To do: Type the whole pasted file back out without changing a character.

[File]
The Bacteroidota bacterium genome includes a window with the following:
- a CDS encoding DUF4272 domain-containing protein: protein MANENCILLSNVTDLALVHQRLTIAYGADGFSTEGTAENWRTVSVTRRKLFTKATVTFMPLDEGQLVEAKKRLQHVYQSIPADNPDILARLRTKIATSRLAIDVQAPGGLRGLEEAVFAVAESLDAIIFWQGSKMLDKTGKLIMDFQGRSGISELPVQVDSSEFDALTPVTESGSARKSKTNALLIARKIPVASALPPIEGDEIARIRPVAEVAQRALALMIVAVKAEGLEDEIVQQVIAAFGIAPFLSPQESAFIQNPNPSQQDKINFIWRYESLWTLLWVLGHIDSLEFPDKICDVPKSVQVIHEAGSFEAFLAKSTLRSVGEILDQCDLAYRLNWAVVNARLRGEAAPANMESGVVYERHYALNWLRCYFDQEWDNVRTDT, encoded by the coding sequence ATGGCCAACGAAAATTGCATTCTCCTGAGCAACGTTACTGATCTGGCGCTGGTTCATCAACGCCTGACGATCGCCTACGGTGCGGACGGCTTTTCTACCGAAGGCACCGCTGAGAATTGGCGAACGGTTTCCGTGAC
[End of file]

The Bacteroidota bacterium genome includes a window with the following:
- a CDS encoding DUF4272 domain-containing protein: protein MANENCILLSNVTDLALVHQRLTIAYGADGFSTEGTAENWRTVSVTRRKLFTKATVTFMPLDEGQLVEAKKRLQHVYQSIPADNPDILARLRTKIATSRLAIDVQAPGGLRGLEEAVFAVAESLDAIIFWQGSKMLDKTGKLIMDFQGRSGISELPVQVDSSEFDALTPVTESGSARKSKTNALLIARKIPVASALPPIEGDEIARIRPVAEVAQRALALMIVAVKAEGLEDEIVQQVIAAFGIAPFLSPQESAFIQNPNPSQQDKINFIWRYESLWTLLWVLGHIDSLEFPDKICDVPKSVQVIHEAGSFEAFLAKSTLRSVGEILDQCDLAYRLNWAVVNARLRGEAAPANMESGVVYERHYALNWLRCYFDQEWDNVRTDT, encoded by the coding sequence ATGGCCAACGAAAATTGCATTCTCCTGAGCAACGTTACTGATCTGGCGCTGGTTCATCAACGCCTGACGATCGCCTACGGTGCGGACGGCTTTTCTACCGAAGGCACCGCTGAGAATTGGCGAACGGTTTCCGTGAC